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The House of Edgar's roots can be traced far back into the 19th century when it originated in Edinburgh as a wholesale draper to the tailoring trade in the city, providing them with tweeds and other fabrics. The Macnaughton Group acquired the company in 1965 when it was sold by final proprietor, William Edgar.

At that time, The House of Edgar had available a range of some 24 tartans. In the past four decades this has increased hugely to the point where now many hundreds of diffferent tartans are produced with more new and original designs added each year.

For many years now, The House of Edgar has been the worldwide market leader in Highlandwear combining a fully flexible service with value for money. More than 1000 Clan, District and Irish County tartans in a variety of weights and compositions are held in stock, together with a comprehensive range of Highlandwear products.

The roots of Macnaughton Holdings can be traced back to the late 18th Century. Alexander Macnaughton had been a tenant farmer at Remony, near Aberfeldy in Perthshire, until 1783. In that year, he set up a small spinning mill with the purpose of processing not only his own wool, but also that of his neighbours.

Two of his six sons continued this trade at Remony until 1835 when two great-grandsons, Alexander and James, crossed the valley and founded the firm A&J Macnaughton in Pitlochry. This move took advantage of the coming "age of the railway" by relocating next to the mainline to the north. In addition to operating the woollen mill, the brothers set up a shop to cater for the needs of the ever-expanding local townsfolk. This shop sold not only wares from the mill, but also had what must surely have been one of the Highland's earliest delicatessens.

The shop became rather well known and even enjoyed Royal patronage in the form of Queen Victoria as Pitlochry was the nearest station on her trip North to holiday at Balmoral. She and John Brown were frequent visitors, especially to the rug department prior to the cold trip on horseback through Glenshee to Braemar. For many years, the shop proudly displayed a telegram from John Brown stating "The Queen is much pleased with the rug".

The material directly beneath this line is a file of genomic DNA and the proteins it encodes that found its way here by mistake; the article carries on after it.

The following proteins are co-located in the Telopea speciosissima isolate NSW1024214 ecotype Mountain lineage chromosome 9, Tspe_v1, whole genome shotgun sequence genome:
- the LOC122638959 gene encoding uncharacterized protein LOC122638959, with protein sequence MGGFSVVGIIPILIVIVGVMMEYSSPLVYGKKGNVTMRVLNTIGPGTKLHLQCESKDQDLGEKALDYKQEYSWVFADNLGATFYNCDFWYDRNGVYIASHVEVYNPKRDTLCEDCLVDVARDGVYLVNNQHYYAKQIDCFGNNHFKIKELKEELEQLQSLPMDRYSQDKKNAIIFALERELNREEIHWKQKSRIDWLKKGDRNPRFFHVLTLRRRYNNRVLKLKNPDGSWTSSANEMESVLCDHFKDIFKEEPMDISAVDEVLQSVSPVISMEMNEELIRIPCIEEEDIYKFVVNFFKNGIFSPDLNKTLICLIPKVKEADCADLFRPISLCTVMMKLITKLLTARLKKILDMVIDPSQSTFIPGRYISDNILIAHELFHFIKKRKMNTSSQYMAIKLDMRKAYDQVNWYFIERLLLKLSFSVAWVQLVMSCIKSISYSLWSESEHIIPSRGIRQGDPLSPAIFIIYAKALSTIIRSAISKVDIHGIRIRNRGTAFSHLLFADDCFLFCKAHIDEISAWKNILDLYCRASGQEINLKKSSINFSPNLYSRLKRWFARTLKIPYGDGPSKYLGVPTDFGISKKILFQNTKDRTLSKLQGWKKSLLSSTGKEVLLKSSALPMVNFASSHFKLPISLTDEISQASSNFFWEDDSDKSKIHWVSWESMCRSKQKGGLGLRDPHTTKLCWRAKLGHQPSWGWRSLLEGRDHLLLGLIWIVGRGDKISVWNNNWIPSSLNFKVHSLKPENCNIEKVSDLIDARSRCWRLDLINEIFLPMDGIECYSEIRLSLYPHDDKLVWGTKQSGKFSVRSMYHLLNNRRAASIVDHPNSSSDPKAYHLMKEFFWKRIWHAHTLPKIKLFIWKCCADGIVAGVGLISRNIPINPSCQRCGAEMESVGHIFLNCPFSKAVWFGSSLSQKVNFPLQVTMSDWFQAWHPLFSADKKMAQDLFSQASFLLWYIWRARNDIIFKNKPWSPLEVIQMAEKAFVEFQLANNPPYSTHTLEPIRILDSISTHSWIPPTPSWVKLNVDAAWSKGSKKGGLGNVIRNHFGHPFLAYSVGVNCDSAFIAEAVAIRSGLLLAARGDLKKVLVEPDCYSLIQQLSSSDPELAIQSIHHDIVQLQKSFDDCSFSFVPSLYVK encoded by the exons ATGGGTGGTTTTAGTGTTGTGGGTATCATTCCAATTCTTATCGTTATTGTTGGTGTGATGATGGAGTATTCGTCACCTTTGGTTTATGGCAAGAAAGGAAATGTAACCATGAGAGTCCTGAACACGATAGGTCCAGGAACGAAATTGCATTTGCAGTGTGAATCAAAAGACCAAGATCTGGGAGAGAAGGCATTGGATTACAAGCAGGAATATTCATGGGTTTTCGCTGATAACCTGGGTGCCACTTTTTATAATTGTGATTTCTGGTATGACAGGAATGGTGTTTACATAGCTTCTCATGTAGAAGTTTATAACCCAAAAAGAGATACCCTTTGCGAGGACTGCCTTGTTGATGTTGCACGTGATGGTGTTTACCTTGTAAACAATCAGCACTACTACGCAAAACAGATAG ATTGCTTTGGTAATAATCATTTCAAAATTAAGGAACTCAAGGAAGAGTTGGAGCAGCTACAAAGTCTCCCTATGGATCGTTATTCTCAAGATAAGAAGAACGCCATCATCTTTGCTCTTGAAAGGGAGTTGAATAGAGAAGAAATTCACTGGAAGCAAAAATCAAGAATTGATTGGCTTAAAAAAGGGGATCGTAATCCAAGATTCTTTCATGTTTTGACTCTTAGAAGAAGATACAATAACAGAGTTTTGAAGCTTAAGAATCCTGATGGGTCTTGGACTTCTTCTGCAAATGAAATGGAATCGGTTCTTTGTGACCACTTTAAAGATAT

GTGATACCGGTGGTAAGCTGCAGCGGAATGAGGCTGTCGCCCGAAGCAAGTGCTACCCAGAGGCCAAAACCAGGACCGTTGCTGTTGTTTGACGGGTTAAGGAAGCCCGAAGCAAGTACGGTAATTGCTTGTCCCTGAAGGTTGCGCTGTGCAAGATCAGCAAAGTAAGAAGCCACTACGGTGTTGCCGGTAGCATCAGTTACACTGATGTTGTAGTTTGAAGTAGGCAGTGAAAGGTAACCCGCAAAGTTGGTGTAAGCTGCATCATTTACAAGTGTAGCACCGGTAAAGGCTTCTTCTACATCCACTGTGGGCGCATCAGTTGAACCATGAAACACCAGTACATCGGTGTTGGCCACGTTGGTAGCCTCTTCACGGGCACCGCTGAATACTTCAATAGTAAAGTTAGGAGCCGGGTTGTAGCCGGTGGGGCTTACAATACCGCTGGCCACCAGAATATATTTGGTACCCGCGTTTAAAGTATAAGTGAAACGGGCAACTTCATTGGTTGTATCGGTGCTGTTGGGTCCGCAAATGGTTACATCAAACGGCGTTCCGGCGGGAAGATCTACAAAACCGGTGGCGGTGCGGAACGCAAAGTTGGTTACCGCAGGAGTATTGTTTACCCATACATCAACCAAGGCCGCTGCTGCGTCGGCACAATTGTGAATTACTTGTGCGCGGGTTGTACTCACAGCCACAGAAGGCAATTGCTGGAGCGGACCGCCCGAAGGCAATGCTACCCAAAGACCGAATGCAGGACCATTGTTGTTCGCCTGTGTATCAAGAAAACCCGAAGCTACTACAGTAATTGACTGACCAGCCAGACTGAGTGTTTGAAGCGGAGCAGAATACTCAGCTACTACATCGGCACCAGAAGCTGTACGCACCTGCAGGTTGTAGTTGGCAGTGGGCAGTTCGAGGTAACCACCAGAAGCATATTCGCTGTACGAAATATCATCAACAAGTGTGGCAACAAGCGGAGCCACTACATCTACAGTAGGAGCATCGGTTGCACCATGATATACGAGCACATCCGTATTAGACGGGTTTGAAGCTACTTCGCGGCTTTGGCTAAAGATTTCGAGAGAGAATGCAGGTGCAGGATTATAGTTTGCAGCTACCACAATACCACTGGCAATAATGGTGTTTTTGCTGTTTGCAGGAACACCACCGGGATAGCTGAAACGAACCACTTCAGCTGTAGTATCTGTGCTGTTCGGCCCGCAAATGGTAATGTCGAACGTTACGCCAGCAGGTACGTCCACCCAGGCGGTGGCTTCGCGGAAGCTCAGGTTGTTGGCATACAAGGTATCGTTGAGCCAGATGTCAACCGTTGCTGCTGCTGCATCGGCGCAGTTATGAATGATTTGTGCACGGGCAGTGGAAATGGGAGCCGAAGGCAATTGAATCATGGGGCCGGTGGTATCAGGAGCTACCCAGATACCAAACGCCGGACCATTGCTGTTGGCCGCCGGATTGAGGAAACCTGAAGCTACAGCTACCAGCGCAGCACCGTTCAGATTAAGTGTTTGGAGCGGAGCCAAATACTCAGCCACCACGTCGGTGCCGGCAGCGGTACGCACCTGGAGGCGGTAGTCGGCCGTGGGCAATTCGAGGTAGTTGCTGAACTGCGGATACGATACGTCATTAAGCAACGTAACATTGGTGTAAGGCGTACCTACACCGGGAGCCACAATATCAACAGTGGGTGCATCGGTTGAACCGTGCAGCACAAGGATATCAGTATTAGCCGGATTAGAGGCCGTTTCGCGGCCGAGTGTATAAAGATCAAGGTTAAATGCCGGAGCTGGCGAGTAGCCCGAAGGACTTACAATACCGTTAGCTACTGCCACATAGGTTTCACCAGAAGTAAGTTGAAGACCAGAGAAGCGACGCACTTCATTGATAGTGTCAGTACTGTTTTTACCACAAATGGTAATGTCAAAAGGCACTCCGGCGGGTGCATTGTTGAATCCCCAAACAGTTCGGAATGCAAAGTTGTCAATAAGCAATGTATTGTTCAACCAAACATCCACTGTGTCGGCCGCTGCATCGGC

The firm continued to prosper during the 19th and 20th Centuries with its management being passed from father to son unbroken through the generations. The 2nd World War from 1939 to 1945 was generally kind to textiles and the firm propspered throughout, manufacturing blankets and fabrics for the forces and tweeds for everyday life.

After Alan Macnaughton's death, A&J Macnaughton was incorporated as a private limited company in 1957. A period of diversification followed with the takeover of the House of Edgar, as already mentioned, along with Dumfries based weaver, The Isle Mill Ltd. These additions to the group moved to Pitlochry and Aberdeen respectively.

With the general growth of tourism in Pitlochry through the 1970s, and the ever continuing housing problem for skilled textile workers from outwith the area, the pool of labour willing to work in manufacturing eventually dried up. In 1983, the decision was taken to close the Pitlochry mill and transfer production to The Isle Mill in Aberdeen where it operated until 1992 when it moved to Keith.

Following the decision in the 1990s to focus on our continued sales growth, the company moved in 1999 from Pitlochry in Highland Perthshire to larger premises in the more central location of Perth. Our purpose-built in Perth now house all our Head Office functions, a showroom and new warehouse and distribution facilities

Scottish Leather & Textile Associationhttp://campaignforwool.org